"I had green shoes to match that bonnet - shoes made of green prunella and trimmed with ribbon pleating and buckles.  I had another pair of shoes of which the front part was blue prunella and the back blue kid to match.  With these pretty shoes we wore white stockings which were knitted from fine cotton.  Our common shoes were made of black morocco or calfskin.

"Though Libbie and I were dressed alike, we were not much alike in nature.  I am sure that I was less obedient and harder to control than she was.  I was a saucy little girl, I am told.  When my mother was pregnant with Kate, she was trying, one morning, to prepare herself for church, but kept complaining that she felt ill.  'If I felt as bad as you pretend to,' I piped up, I's go to bed and have a hot brick to my feet.'  She should have spanked me, perhaps,  but instead she laughed and thought it was funny.

"In all our play Sister Libbie and I were partners.  We always did things together.  It had to be an awfully hot night when we didn't sleep with our arms around each other.  We slept so until we were married, and we were married the same day.  When one of us had a beau and the other one didn't, one would always wait until the other's company had gone before she went to bed.

"We loved and admired each other devotedly.  And indeed, Sister Libbie was a pretty, dear little thing.  I remember once when we were staying all night at Aunt Maria Foster's, how I looked up and saw her standing there in her little shimmy, looking for fleas and shaking herself over the rose blanket.  That's a kind of blanket that has a rose woven in one corner and was made with a very long fiber.  Rose blankets were fine things to catch fleas," said Grandmother Brown.

"What?" I asked in astonishment.

"Didn't you ever see a flea?"

"I don't believe I ever did."

"Well, they used to be terribly common.  The dust and air seemed to be full of them.  The flea isn't bigger than a big pinhead, but he can bite and raise great ugly welts on tender flesh.  But he has a beard on his clefs, and so, if shaken off into a rose blanket, he is caught by his beard in the long fiber.  We used to spread a rose blanket on  the floor at night and then shake ourselves over it.  As Libbie stood there in her little shift, that night, she looked so sweet that I couldn't resist calling out, 'Oh, come, Aunt Maria! Come quick!  I've got something pretty to show you!'  And I caught hold of Libbie's shimmy and drew it tight around her, calling Aunt Maria to come.  But Libbie called out:  'No, don't come, Aunt Maria,' and there we struggled, laughing and shouting, 'Come, come quick, Aunt Maria!'  'No, no, Aunt Maria, don't come!' and Aunt Maria came running, wondering what it was all about, and nodded and laughed at us and said, 'Yes, yes, she has a pretty shape.'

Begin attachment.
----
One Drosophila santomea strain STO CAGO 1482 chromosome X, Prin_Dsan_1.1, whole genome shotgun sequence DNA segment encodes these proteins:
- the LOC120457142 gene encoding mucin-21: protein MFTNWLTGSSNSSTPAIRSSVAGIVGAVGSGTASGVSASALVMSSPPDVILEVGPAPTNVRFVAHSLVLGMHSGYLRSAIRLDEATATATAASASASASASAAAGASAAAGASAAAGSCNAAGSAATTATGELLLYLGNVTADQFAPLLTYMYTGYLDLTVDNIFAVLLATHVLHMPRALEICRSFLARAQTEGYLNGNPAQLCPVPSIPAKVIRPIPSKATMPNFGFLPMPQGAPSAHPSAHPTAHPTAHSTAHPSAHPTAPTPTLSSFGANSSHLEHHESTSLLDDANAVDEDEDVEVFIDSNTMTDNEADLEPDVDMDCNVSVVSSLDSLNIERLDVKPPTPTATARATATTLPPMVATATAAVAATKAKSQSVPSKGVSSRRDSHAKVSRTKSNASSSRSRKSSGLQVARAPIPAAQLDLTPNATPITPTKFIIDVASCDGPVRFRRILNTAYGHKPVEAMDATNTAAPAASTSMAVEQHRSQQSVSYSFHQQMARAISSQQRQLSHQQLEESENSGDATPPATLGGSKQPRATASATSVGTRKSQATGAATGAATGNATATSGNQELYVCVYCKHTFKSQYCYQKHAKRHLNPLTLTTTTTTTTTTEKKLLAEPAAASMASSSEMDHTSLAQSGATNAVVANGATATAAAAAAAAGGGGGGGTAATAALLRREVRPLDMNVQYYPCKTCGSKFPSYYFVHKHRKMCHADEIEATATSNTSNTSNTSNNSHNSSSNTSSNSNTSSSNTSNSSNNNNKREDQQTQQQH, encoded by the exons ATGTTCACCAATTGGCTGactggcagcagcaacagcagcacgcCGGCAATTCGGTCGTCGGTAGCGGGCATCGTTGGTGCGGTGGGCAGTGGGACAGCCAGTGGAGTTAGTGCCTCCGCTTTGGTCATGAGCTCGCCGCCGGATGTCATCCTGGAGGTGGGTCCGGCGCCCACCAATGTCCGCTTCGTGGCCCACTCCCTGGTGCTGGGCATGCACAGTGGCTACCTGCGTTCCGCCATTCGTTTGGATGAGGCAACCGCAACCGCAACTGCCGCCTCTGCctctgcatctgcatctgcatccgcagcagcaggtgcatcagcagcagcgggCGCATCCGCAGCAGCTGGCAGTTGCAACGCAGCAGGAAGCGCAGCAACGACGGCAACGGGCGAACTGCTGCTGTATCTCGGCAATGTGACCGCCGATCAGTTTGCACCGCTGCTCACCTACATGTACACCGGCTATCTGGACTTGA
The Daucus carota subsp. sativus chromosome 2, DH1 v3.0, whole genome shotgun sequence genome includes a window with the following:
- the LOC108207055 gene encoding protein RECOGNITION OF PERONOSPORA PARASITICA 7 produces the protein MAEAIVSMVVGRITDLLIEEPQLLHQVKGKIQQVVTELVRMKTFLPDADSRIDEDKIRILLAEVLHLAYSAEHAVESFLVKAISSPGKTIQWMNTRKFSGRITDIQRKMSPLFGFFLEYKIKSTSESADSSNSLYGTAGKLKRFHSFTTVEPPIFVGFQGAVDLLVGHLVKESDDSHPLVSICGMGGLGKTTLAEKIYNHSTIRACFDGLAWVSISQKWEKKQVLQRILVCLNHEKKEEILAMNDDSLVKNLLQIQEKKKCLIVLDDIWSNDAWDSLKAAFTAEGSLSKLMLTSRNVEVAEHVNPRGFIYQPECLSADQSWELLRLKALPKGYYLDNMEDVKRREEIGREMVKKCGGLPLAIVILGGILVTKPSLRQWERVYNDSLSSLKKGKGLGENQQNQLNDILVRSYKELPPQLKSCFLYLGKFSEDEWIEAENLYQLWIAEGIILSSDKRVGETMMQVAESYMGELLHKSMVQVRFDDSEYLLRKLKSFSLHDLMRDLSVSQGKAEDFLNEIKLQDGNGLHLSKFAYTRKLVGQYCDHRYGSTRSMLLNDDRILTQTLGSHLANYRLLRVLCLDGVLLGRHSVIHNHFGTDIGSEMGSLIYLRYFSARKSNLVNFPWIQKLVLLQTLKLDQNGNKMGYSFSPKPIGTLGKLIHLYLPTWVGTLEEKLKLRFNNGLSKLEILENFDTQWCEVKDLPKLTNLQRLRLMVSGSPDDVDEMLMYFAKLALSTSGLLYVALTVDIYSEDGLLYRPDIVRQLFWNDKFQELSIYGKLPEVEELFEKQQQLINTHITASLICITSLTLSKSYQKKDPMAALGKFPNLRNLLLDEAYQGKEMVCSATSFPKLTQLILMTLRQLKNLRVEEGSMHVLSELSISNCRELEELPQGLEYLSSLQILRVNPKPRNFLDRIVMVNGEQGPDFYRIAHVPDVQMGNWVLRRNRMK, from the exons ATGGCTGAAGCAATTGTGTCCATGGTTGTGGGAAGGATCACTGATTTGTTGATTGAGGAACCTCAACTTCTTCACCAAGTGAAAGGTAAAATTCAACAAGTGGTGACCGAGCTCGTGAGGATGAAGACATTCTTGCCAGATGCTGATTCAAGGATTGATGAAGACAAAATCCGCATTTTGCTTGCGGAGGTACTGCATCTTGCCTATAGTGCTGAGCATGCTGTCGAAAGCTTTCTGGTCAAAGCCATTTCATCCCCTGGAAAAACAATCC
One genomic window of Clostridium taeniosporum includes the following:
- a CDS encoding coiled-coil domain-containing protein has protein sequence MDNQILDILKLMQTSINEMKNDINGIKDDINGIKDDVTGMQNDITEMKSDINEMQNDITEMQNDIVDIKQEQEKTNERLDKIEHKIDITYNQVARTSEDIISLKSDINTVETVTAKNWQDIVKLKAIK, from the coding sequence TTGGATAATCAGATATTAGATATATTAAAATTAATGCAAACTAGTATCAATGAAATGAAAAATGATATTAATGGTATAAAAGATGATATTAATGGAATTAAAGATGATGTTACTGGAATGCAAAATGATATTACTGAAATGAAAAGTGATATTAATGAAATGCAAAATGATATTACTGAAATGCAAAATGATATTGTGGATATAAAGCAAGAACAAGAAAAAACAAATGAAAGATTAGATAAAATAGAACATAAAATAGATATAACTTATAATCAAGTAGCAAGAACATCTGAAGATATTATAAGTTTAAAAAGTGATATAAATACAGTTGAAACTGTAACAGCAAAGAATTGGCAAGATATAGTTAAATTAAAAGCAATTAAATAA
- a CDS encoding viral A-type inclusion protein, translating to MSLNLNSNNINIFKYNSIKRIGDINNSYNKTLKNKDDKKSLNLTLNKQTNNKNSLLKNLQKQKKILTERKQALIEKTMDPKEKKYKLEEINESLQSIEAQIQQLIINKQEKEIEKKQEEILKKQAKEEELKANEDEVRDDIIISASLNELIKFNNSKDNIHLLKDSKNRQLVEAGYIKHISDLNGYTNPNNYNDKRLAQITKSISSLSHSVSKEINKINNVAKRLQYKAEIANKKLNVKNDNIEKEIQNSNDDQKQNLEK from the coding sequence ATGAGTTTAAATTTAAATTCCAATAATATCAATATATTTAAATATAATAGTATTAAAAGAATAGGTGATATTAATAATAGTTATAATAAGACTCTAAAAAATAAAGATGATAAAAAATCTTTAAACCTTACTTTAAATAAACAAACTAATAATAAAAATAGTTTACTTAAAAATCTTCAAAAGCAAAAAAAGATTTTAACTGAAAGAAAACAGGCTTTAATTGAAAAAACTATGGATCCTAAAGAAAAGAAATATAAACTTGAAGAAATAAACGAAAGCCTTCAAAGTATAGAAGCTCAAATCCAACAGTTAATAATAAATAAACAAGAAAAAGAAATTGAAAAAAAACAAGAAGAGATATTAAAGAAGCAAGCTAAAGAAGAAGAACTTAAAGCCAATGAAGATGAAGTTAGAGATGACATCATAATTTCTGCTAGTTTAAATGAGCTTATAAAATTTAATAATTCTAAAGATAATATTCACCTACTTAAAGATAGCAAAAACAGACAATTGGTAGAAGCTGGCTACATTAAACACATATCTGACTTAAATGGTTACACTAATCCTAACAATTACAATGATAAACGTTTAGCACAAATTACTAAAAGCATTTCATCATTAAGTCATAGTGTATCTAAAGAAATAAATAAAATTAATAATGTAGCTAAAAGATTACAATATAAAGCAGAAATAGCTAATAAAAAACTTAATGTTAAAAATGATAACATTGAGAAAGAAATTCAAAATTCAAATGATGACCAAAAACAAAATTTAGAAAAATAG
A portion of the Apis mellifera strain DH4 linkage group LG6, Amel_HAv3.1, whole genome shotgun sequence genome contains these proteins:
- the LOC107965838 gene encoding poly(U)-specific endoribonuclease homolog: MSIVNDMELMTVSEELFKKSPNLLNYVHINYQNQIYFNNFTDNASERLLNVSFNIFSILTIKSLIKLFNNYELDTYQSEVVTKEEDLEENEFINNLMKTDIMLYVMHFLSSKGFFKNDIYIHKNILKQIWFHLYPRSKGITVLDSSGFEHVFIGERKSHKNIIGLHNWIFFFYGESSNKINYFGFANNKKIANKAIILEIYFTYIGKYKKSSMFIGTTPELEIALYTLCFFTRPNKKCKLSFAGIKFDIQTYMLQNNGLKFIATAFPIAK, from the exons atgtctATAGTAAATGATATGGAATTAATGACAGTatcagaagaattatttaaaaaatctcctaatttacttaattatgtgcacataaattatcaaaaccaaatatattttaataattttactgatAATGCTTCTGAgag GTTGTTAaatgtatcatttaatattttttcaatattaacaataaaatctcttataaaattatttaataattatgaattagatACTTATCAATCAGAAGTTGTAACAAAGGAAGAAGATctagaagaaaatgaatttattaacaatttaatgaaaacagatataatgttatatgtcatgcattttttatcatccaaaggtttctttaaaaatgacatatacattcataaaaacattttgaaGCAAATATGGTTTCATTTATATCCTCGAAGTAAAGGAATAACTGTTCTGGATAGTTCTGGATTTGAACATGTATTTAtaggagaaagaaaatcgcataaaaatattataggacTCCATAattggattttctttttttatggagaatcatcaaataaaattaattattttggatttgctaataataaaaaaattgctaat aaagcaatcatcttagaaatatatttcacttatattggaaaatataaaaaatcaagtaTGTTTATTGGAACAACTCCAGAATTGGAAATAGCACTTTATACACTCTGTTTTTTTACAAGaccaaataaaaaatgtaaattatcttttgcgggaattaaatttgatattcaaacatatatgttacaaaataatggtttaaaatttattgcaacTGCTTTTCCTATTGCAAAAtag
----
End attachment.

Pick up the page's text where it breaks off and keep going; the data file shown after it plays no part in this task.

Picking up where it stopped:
"Our sister Kate was not with us much in those early days, because, when Pa died, Aunt Eliza, Ma's sister, carried her off and was never willing to give her up again.  Not until Aunt Eliza died, when Kate was about ten years old, did she return to her own family circle.  She had been spoiled, and at first we found her unbearable; but finally she discovered that she couldn't run things at home and settled down to be a very nice child.  She was always enterprising and high-spirited, full of life and vitality, ready to try anything.  Often I've seen her run and jump and spat her foot against the top of the door.  One of her sons - Nelson - inherited her athletic activities and began to jump and wrestle almost as soon as he could walk.  I remember one day when she was a little girl we were playing about a friend's stable.  Kate and Melissa Dean climbed up[ on the shaving horse and said they were going to have a ride.  Just then, Kate noticed a real horse lying in its stall, ran to it, jumped on its back, and began to shout, 'I've got a live horse, a live one, a live one!'  Before the astonished horse could express his indignation, the owner came running in and pulled her off.

"But there was no suppressing Kate for long.  As she grew up, she became extremely pretty.  She had a lovely fresh color and a very shapely figure.  And no one ever got the best of her."


Prominent in Maria's family background stood out her two grandmothers.  Each of them made a deep impression on her youthful mind.  "Were the two good friends?"  I asked.  "Oh, yes," she laughed, "both were good Presbyterians.

"Grandma Foster was a tiny little body, always immaculately dressed.  She taught school for many years in the house which my father built for her in 1822.  Many important persons in Ohio history sat before her in their infancy.  Boys and girls were in her classes, her own grandchildren and great-grandchildren among the number.

"I remember well the first time I went to school.  I was about two years old.  One of Aunt Betsy's children took me as a visitor.  There was a new long clock in the corner of the schoolroom which I hadn't seen before.  Its little fee were black.  I pointed to it and cried.  'Oh, what pretty little feet!'  'You mustn't talk out loud, Maria,' Grandma Foster told me firmly, and I was awed.

"At Grandma Foster's school, little girls learned not only to read and write, but to sew and knit also.  When the boys got so they could read well in the Testament, they were graduated.

"When I was six years old, I had pieced a patchwork quilt.  Sister Libbie had made two.  There were nine pieces in each patch.  We sewed the pieced together with tiny over and over stitches after Grandma had cut them out and basted them for us.  If we took our stitches too deep, we had to pick them out.  We were taught to turn a hem and to do it nicely.  Sometimes Ma would send a kerchief to be hemmed or an apron to be made.  There never was a more useful school.